Private NICU Rooms May Alter Brain Development in Preemies

Jenni Laidman

October 21, 2013

Although current recommendations for the design of neonatal intensive care units (NICUs) call for private rooms for premature infants, a longitudinal cohort study showed that at age 2 years, children who had stayed in private NICU rooms as premature infants scored lower on language acquisition tests, showed more externalizing behavior, and trended toward lower motor scores compared with children who had stayed in an open NICU ward as preemies.

The study, published online October 13 in the Journal of Pediatrics, was conducted in a hospital with low levels of parental visitation and holding.

Roberta G. Pineda, PhD, research assistant professor of occupational therapy and pediatrics in the Program in Occupational Therapy and the Department of Pediatrics at Washington University School of Medicine, St. Louis, Missouri, and colleagues enrolled 136 infants born before 30 weeks' gestation from 2007 to 2010. The infants, who had no congenital anomalies, were in a 75-bed urban level 3 NICU. Infants were assigned either to a private room or to an open ward (1 of 4 rooms with 8 - 12 beds, each about 2 m apart) on the basis of space and available staffing. The open ward was lit by dimmed fluorescent overhead light, and incubators were covered. There was also an effort to minimize noise.

The researchers assessed the infants throughout their NICU stay. The assessments included amplitude integrated electroencephalography recordings 4 times during the NICU stay, and magnetic resonance imaging at 37 to 41 weeks' postmenstrual age. The investigators performed follow-up assessments on 86 of the infants at age 2 years (83% of the survivors) and plan to test them again at age 5 years.

The researchers report no differences in medical factors between the 2 groups, although more infants with Medicaid insurance were placed in private rooms (P = .004). Parental visitation ranged from 1.8 hours to 104 hours per week, with a mean of 19 ± 19 hours. Infants were held an average of 0 to 6 days per week for a mean of 2.4 ±1.5 days.

At 34 weeks' postmenstrual age, infants in private rooms showed higher arousal levels on the NICU Network Neurobehavioral Scale, showing more irritability during testing with more associated motor activity, with a mean score of 3.4 ± 0.8 (P = .0004; β, 0.5; CI, 0.9 - 0.2) for infants in private rooms. The mean score for infants in an open ward was 2.9 ± 0.7. The association remained significant even after controlling for infant score on the Critical Risk Index for Babies, insurance type, and cerebral injury (P = .008; β, 0.5; CI, 0.9 - 0.1).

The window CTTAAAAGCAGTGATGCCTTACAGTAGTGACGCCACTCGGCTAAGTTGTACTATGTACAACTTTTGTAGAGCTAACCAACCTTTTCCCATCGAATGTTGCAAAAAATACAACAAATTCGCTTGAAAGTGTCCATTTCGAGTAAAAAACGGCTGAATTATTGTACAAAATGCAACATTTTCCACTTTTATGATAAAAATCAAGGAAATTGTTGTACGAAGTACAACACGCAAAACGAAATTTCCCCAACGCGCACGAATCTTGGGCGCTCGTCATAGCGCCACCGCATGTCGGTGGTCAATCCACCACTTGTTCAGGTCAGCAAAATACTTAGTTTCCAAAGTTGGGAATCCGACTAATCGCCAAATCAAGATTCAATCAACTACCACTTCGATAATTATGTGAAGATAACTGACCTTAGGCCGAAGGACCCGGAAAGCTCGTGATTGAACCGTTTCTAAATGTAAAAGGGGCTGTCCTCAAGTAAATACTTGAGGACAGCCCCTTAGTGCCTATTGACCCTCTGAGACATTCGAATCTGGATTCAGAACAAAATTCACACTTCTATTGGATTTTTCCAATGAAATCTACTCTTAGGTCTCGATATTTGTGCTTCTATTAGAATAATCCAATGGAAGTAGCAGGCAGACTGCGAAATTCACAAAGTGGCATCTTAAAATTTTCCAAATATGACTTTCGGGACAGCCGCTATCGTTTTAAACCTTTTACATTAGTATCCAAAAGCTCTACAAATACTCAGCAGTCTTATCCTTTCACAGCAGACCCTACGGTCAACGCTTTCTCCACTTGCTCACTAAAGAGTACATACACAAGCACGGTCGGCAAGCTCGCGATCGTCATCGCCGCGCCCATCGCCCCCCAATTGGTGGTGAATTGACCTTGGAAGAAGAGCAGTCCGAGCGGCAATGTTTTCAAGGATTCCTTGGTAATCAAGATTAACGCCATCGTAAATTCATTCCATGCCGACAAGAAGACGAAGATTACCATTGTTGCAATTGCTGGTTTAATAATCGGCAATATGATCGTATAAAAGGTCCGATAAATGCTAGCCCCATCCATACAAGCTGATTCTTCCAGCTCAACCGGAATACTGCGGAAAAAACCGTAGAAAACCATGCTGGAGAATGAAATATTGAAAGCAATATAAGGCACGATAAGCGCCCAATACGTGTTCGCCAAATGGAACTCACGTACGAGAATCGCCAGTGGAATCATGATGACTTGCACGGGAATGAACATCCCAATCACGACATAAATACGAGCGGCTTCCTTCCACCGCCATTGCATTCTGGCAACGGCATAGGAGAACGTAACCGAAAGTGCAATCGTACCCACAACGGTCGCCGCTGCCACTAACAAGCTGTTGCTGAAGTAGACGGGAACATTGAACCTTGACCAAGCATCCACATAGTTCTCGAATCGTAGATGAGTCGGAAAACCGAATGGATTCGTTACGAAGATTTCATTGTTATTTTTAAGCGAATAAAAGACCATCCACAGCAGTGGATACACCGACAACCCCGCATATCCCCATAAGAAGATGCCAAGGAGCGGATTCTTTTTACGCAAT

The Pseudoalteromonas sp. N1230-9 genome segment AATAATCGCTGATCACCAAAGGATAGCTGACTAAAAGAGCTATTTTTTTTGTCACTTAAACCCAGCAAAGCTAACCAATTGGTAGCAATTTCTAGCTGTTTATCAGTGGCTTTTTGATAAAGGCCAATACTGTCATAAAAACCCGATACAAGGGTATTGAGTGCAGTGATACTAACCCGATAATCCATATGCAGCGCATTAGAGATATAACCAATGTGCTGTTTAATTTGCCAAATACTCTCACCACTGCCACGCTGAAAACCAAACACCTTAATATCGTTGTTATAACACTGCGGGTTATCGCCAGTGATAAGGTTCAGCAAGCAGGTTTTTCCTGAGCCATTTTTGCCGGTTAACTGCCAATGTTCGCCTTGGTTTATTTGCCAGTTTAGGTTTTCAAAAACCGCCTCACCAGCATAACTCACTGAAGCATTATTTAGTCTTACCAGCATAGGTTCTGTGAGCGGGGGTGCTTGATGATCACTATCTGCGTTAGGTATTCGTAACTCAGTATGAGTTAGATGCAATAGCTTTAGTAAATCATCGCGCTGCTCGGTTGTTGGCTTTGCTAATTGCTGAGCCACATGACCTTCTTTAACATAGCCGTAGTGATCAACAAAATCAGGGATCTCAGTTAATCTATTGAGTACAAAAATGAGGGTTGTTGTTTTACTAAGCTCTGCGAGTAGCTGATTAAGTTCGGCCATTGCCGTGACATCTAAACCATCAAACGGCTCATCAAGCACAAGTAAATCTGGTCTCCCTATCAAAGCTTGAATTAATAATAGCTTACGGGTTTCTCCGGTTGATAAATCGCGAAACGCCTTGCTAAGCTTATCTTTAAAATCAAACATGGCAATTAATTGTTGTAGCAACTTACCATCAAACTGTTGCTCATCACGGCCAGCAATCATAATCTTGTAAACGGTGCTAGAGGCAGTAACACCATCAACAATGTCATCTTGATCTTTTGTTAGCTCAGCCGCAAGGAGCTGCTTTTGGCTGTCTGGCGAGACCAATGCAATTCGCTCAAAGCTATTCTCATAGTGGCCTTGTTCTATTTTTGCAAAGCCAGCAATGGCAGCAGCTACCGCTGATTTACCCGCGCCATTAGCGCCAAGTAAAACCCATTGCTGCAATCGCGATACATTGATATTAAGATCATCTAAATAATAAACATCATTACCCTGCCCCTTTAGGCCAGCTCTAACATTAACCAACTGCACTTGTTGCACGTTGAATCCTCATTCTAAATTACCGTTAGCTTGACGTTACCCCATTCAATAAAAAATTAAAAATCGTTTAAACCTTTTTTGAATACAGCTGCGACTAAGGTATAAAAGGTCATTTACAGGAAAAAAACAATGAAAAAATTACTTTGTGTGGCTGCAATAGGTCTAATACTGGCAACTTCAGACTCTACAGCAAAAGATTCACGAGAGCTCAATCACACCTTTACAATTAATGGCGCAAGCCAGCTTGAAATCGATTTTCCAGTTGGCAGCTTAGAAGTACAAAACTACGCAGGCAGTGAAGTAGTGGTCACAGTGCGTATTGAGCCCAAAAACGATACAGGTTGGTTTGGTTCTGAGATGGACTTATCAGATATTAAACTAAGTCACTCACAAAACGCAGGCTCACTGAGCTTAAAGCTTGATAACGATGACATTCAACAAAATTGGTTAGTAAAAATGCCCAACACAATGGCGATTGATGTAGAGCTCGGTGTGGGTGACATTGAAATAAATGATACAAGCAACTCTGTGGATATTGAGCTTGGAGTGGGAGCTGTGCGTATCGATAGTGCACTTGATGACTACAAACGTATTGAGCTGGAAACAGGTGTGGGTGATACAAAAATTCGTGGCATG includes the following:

The researchers found that at term equivalent age, infants kept in private rooms had reduced normal hemispheric asymmetry, as well as a trend toward lower amplitude integrated electroencephalography cerebral maturation scores (P = .04).

At age 2 years, infants who had stayed in private rooms as preemies scored lower on language assessments (P = .006; β, −8.3; confidence interval [CI], −14.2 to −2.4) compared with those who had stayed in the ward. The private room group also showed a trend toward lower motor scores (P = .02; β, −6.3; CI, −11.7 to −0.99) on the Bayley Scales of Infant and Toddler Development, third edition, than the ward group. The infants kept in private rooms showed more externalizing behavior at age 2 years (P = .04) on the Infant Toddler Social Emotional Assessment, after controlling for confounders including scores on the Critical Risk Index for Babies, cerebral injury, social risk score, and family functioning.

"This finding challenges previous reports on the positive benefits of the NICU private room," the authors write.

"The differences in outcomes may relate to the relative sensory deprivation associated with private rooms, particularly in an urban American NICU setting with low parental visitation," the authors write.

"Although a noisy NICU environment might well be detrimental to brain development, a lack of voice and auditory exposure with long periods of silence may also be detrimental," Dr. Pineda noted in a journal news release.

The authors have disclosed no relevant financial relationships.

J Pediatrics. Published online October 17, 2013. Abstract

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